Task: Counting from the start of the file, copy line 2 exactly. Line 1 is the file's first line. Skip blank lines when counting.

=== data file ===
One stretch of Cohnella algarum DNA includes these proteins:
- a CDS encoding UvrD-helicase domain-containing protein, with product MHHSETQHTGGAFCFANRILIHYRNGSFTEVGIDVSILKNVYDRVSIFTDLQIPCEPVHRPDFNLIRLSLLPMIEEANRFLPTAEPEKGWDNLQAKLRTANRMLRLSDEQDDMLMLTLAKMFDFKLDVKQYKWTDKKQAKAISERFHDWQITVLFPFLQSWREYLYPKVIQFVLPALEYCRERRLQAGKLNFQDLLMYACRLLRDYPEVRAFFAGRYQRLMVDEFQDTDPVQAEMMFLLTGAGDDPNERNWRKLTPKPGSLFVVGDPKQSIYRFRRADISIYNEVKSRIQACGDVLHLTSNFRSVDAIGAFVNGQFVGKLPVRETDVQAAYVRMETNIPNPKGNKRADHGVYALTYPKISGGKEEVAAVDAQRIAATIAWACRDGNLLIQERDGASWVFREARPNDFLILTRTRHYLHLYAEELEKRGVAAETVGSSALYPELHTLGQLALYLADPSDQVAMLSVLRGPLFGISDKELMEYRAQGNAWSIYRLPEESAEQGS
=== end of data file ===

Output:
- a CDS encoding UvrD-helicase domain-containing protein, with product MHHSETQHTGGAFCFANRILIHYRNGSFTEVGIDVSILKNVYDRVSIFTDLQIPCEPVHRPDFNLIRLSLLPMIEEANRFLPTAEPEKGWDNLQAKLRTANRMLRLSDEQDDMLMLTLAKMFDFKLDVKQYKWTDKKQAKAISERFHDWQITVLFPFLQSWREYLYPKVIQFVLPALEYCRERRLQAGKLNFQDLLMYACRLLRDYPEVRAFFAGRYQRLMVDEFQDTDPVQAEMMFLLTGAGDDPNERNWRKLTPKPGSLFVVGDPKQSIYRFRRADISIYNEVKSRIQACGDVLHLTSNFRSVDAIGAFVNGQFVGKLPVRETDVQAAYVRMETNIPNPKGNKRADHGVYALTYPKISGGKEEVAAVDAQRIAATIAWACRDGNLLIQERDGASWVFREARPNDFLILTRTRHYLHLYAEELEKRGVAAETVGSSALYPELHTLGQLALYLADPSDQVAMLSVLRGPLFGISDKELMEYRAQGNAWSIYRLPEESAEQGS